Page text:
Participants are asked to set up their phone for basic astrophotography and point it at the sky (using a tripod, of course) during moments when a companion app tells them satellites will be overhead. They can then submit the resulting images — hopefully showing the telltale “streaks” setting the much brighter satellites apart from their deep black background. There’s a certain amount of disapproval implied by this endeavor, but who can blame them? And anyway, we need more data to be able to say with authority how bad the problem really is.

No more crowdsourcing for SETI@home

More than two decades ago, the Search for Extra-Terrestrial Intelligence began a truly ahead-of-its-time effort. It asked people to donate the spare processing power of their computers to sift through huge volumes of radio telescope data and look for signs of aliens.

This program predated the virtualized computing that has become standard issue today and helped people understand the power of the internet. After all that time, SETI@home will “go into hibernation” not because they’ve given up, but because there’s not much to gain by distributed processing of more data. Instead, they wrote, “we need to focus on completing the back-end analysis of the results we already have, and writing this up in a scientific journal paper.”

It’s the end of an era, but if you still want to compute for science, check out some of the projects using similar systems worldwide.

Hello, Voyager 2 — goodbye, Voyager 2

The Voyager spacecraft are two of the most extraordinary achievements in the history of technology. Launched in 1977, both are still functioning as intended and have entered interstellar space. Amazingly, they’re also still receiving fairly regular maintenance to troubleshoot problems, despite it taking more than a day to send a command and receive a reply.

Recently Voyager 2 had a bit of a glitch when the craft’s autonomous fault protection routines, in the process of responding to a minor power issue, turned off several of its instruments. After a bit of troubleshooting the team got things ship-shape again, but it did take more than a month.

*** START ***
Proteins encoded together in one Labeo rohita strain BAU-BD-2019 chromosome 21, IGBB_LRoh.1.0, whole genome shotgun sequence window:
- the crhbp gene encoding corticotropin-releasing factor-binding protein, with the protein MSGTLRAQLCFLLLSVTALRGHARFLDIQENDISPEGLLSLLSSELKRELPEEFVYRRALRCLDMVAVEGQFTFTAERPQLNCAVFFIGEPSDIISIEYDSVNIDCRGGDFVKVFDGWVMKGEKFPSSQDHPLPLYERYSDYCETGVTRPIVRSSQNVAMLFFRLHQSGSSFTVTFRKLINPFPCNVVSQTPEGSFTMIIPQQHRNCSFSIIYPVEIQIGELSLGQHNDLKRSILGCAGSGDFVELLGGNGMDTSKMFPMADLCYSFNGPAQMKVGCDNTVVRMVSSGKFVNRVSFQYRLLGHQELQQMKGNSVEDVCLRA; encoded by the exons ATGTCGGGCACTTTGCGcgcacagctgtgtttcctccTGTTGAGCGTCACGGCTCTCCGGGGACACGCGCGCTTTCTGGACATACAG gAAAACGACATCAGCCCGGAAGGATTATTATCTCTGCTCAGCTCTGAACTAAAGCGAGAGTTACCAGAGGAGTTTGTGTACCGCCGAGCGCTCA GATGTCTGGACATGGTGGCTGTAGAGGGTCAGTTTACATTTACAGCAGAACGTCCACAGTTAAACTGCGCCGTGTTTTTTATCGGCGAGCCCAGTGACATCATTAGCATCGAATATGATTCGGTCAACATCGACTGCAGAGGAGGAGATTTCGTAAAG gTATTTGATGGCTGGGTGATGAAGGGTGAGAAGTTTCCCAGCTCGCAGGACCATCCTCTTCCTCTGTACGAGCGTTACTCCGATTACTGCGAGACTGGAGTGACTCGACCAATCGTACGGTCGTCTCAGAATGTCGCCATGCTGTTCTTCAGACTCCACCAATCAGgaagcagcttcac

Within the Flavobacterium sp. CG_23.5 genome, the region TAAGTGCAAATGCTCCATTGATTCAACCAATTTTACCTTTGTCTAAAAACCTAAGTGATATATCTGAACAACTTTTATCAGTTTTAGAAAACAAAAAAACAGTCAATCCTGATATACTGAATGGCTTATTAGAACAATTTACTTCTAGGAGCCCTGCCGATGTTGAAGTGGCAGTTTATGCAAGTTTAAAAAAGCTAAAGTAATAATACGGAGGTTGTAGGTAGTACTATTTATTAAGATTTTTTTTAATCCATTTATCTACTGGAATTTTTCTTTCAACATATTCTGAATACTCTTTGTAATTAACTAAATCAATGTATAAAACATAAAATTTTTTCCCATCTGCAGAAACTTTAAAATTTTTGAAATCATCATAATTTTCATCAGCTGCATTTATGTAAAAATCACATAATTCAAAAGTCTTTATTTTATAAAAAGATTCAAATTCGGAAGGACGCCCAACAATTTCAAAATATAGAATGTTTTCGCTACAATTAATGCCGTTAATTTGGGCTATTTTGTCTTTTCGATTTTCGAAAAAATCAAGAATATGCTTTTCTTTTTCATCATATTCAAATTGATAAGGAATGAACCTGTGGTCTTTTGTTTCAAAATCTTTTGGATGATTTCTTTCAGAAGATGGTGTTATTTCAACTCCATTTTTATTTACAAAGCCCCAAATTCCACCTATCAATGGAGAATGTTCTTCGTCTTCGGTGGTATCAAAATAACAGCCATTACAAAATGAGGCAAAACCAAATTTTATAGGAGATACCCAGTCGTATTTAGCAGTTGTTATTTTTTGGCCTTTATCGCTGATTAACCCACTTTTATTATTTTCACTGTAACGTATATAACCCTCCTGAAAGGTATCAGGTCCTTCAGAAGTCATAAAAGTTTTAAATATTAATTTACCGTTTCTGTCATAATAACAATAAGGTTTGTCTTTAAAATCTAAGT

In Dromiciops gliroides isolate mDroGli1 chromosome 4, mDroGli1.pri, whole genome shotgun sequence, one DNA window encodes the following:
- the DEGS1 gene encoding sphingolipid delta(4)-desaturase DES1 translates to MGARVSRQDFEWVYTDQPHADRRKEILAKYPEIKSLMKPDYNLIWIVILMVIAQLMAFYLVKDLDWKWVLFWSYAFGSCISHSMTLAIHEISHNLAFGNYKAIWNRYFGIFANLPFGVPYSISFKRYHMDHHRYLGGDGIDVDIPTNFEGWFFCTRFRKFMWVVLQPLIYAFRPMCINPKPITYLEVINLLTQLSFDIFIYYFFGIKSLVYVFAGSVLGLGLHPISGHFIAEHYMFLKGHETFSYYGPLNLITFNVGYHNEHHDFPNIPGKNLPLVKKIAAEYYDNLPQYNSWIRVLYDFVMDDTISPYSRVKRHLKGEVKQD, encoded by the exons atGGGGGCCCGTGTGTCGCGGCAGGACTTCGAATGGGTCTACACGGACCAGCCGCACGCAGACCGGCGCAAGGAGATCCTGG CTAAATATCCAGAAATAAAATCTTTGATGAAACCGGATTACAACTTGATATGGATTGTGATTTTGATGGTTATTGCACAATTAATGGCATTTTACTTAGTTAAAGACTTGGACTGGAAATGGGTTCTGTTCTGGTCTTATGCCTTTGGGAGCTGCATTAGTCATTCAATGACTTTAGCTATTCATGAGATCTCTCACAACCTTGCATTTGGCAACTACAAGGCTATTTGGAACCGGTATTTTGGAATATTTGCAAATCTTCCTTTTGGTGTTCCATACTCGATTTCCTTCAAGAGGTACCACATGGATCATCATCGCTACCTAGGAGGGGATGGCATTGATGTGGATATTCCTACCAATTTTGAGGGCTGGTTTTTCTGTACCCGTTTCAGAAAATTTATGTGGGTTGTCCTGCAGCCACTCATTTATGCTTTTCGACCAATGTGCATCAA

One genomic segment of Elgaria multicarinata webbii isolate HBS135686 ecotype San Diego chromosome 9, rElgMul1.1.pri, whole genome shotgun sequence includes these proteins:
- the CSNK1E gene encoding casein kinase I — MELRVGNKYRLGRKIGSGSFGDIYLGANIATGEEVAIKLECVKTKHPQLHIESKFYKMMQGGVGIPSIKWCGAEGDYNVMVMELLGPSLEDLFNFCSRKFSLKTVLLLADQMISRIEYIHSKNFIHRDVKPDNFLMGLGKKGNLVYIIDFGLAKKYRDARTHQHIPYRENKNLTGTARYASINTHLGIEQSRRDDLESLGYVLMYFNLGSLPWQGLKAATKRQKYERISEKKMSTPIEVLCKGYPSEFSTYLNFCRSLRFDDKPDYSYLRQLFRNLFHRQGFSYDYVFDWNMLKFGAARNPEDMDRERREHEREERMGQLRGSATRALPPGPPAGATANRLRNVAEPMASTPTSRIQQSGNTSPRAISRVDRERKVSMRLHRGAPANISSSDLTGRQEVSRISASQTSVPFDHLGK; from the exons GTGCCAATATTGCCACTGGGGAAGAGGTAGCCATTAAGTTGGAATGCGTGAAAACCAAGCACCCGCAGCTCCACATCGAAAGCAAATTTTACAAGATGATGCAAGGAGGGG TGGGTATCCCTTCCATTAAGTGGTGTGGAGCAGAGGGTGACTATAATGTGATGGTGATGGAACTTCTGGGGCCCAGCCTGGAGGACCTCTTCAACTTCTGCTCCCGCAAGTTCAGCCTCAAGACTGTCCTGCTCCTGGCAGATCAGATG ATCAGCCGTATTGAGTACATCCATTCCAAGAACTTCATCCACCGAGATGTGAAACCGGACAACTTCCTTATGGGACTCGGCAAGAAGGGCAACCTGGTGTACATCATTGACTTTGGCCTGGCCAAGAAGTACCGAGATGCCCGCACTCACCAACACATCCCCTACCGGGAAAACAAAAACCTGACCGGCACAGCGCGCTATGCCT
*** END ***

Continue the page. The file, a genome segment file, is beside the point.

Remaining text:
Funnily enough, the repairs happened just in time for us to lose the ability to contact the spacecraft for some 11 months while the 70-meter radio antenna in Canberra is upgraded. Voyager 2 will simply use the time to take a nap. “It will be just fine,” said Voyager’s project manager, Suzanne Dodd.

Quantum highway

One thing I learned about quantum computing in my visit to Google’s lab for the fanfare surrounding their quantum supremacy announcement is that the whole operation is actually very mechanical. There’s a huge amount of engineering that goes into the wires, the cooling, monitoring extremely small objects without disturbing them and generally making the machine work.

ETH Zurich physicists, unfortunately shut out of the abruptly cancelled APS in Denver due to the coronavirus fears, have built the world’s longest “quantum link,” essentially a tube that connects two quantum elements and allows them to communicate their superposition states to one another. This is hardly an easy task: Like the qubits themselves, the connections need to be cooled to near absolute zero and painstakingly designed to prevent any form of interference or leakage. Doing it at micrometer scales is hard — doing it at multi-meter scales is very hard.

But the team made it happen, entangling two microwave photon quantum elements at a distance of five meters through a tube about as thick as a lamppost. Next up: 30 meters and the promise of a “quantum LAN.”